Fridtjof Nansen was a Norwegian scientist and explorer, who later took up the cause of humanitarianism and had a crucial impact on Armenians in the 1920s.
He was born on October 10, 1861 near Norway’s capital Christiania (nowadays Oslo). His mother died in 1877, and his father moved to the capital with his two sons.
In 1881 Nansen entered the Royal Frederick University of the capital to study zoology. After a five-month sea voyage to study Arctic zoology in 1882, he did not resume formal studies, but accepted a post as curator in the zoological department of the Bergen Museum. In 1888 he defended his dissertation on the central nervous system of certain lower vertebrates. In 1889 he accepted the position of curator of the university’s zoology collection and got married to Eva Sars, the daughter of a late zoology professor. They had five children. His wife died in 1907 and Nansen remarried in 1919.
His scientific interests led him to famous expeditions, such as one across the Greenland icecap in 1888 and another to reach the Northern Pole in 1894-1896 (he got closer than anyone else at the time) with the ship Fram. During the twenty years following his return, Nansen devoted most of his energies to scientific work. He accepted a professorship in zoology at the university (1897) and in 1900 became director of the Christiania-based International Laboratory for North Sea Research.
He was involved in the process that led to the separation of Norway from Sweden in 1905 and appointed Norway’s first minister in London (1906-1908). He retired from the diplomatic service in 1908, and at the same time his university professorship was changed from zoology to oceanography. Between 1910 and 1914 Nansen participated in several oceanographic voyages.
After the creation of the League of Nations following the end of World War I, he became president of the Norwegian League of Nations Society. His advocacy helped ensure Norway’s full membership of the League in 1920 and he became one of its three delegates to the League's General Assembly.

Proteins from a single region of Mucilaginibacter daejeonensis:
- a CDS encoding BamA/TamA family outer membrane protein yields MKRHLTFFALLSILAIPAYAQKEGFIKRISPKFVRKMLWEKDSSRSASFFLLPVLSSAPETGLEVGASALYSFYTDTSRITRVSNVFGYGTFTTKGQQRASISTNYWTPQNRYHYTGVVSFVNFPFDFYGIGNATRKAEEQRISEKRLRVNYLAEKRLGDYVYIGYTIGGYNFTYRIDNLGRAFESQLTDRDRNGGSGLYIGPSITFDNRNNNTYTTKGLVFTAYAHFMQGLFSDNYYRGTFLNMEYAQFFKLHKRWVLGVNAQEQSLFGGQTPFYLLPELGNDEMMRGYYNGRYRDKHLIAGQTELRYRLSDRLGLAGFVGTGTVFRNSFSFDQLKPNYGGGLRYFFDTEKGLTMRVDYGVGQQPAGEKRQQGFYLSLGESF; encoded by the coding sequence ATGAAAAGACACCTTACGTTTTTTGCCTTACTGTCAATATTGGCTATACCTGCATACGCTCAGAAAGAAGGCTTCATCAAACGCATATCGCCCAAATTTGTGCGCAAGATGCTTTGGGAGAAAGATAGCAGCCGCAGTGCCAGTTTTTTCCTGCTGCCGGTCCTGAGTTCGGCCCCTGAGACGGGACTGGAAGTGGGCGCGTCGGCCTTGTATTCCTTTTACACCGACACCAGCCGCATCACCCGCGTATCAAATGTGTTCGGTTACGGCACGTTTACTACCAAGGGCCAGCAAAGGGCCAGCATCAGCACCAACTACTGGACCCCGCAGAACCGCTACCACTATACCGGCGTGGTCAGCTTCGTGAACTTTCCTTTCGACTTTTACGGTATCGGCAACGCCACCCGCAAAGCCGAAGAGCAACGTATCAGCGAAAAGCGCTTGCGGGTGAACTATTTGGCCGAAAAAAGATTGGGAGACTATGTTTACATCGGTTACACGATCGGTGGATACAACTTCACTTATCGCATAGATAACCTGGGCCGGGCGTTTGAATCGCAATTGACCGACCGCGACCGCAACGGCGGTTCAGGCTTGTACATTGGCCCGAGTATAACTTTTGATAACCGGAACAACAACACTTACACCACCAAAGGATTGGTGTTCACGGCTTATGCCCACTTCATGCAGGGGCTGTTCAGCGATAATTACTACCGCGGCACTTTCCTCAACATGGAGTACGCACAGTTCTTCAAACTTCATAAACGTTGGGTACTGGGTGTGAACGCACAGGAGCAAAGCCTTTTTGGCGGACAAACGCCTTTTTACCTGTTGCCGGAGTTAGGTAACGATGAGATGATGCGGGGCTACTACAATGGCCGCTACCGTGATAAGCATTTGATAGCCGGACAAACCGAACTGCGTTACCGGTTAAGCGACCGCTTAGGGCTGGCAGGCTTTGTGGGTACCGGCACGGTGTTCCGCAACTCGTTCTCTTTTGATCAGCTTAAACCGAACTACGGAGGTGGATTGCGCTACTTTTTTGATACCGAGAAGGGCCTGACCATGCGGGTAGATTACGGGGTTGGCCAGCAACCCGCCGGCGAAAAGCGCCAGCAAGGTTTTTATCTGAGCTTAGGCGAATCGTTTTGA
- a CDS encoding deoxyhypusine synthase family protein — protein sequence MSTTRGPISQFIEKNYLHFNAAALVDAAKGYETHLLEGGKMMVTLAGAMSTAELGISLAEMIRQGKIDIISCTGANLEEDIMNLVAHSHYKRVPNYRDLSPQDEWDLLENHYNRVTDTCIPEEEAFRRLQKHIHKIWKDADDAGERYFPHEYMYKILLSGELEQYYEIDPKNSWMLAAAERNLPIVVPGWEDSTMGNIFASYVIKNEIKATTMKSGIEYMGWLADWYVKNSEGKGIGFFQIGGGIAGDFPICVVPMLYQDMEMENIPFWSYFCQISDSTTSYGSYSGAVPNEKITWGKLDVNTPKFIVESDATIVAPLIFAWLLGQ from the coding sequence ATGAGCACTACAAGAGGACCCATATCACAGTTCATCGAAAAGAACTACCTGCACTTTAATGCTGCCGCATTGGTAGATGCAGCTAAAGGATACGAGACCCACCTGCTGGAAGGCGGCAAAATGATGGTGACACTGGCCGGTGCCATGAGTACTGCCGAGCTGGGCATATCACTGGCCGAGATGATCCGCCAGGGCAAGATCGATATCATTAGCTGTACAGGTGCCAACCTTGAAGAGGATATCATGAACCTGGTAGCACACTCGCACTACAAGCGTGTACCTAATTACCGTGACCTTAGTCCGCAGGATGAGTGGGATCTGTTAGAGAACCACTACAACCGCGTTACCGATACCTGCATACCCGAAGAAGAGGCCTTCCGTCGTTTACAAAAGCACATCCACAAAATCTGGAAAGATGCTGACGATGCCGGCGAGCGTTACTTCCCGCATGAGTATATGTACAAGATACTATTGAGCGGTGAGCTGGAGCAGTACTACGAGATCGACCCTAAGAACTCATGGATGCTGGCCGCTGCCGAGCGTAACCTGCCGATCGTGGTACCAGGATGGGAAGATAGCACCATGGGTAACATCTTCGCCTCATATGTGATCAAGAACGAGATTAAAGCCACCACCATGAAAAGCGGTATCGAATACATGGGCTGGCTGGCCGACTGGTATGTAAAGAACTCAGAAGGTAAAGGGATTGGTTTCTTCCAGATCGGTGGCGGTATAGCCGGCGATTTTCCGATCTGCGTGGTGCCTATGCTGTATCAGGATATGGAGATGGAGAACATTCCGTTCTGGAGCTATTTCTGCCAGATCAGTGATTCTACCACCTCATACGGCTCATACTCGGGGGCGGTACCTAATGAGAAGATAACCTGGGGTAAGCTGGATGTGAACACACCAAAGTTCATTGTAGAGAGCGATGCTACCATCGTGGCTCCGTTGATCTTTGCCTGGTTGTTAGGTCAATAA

At the League’s request, Nansen organized the repatriation of around half a million prisoners of war, stranded in various parts of the world between 1920 and 1922. In September 1921 he accepted the post of High Commissioner for Refugees. His main task was the resettlement of around two million refugees displaced by the upheavals of the Russian Revolution, and the urgent problem of famine in Russia. The lack of documentary proof of identity or nationality for many refugees prompted him to devise the Nansen Passport, a form of identity for stateless persons that allowed refugees to cross borders legally. He devised the scheme of population exchange between Greece and Turkey in 1922-1923. He was awarded the Nobel Peace Prize for 1922.
|Nansen eats soup with orphans in Leninakan (nowadays Gyumri) during his visit to Armenia in 1925|
From 1925 onwards, Nansen spent much time trying to help Armenian refugees who were survivors of the genocide. His goal was the establishment of a national home for them within the borders of Soviet Armenia. His main assistant in this task was Vidkun Quisling, the future Nazi collaborator and head of a Norwegian puppet government during World War II. After visiting the region, Nansen presented the Assembly with a modest plan for the irrigation of 36,000 hectares (139 square miles), where 15,000 refugees could be settled. The plan ultimately failed, because the money to finance the scheme was not forthcoming. After his visit to Armenia, Nansen wrote the book Gjennem Armenia (“Across Armenia”), published in 1927, and translated into English in 1928 as Armenia and the Near East (1923).
In 1926 Nansen was elected Rector of the University of St. Andrews, in Scotland, the first foreigner to hold this largely honorary position. He died of a heart attack on May 13, 1930, and was buried at his home in Christiania.
|Nansen Passport of French Armenian writer Arshag Tchobanian|
Immediately after his death the League of Nations set up the Nansen International Office for Refugees to continue his work. The Nansen Office secured the agreement of 14 countries to the Refugee Convention of 1933. It also helped to repatriate 10,000 Armenians to Armenia and to find homes for a further 40,000 in Syria and Lebanon. The Office was awarded the Nobel Peace Prize in 1938. In 1954 the League's successor body, the United Nations, established the Nansen Medal, now called the Nansen Refugee Award, which the U.N. High Commissioner for Refugees annually bestows upon an individual, group, or organization “for outstanding work on behalf of the forcibly displaced.” In 1968 Soviet Armenian filmmaker Sergei Mikaelyan directed a film on Nansen’s life, Bare et liv – Historien om Fridtjof Nansen. A street in Yerevan bears the name of the great Norwegian explorer and humanist.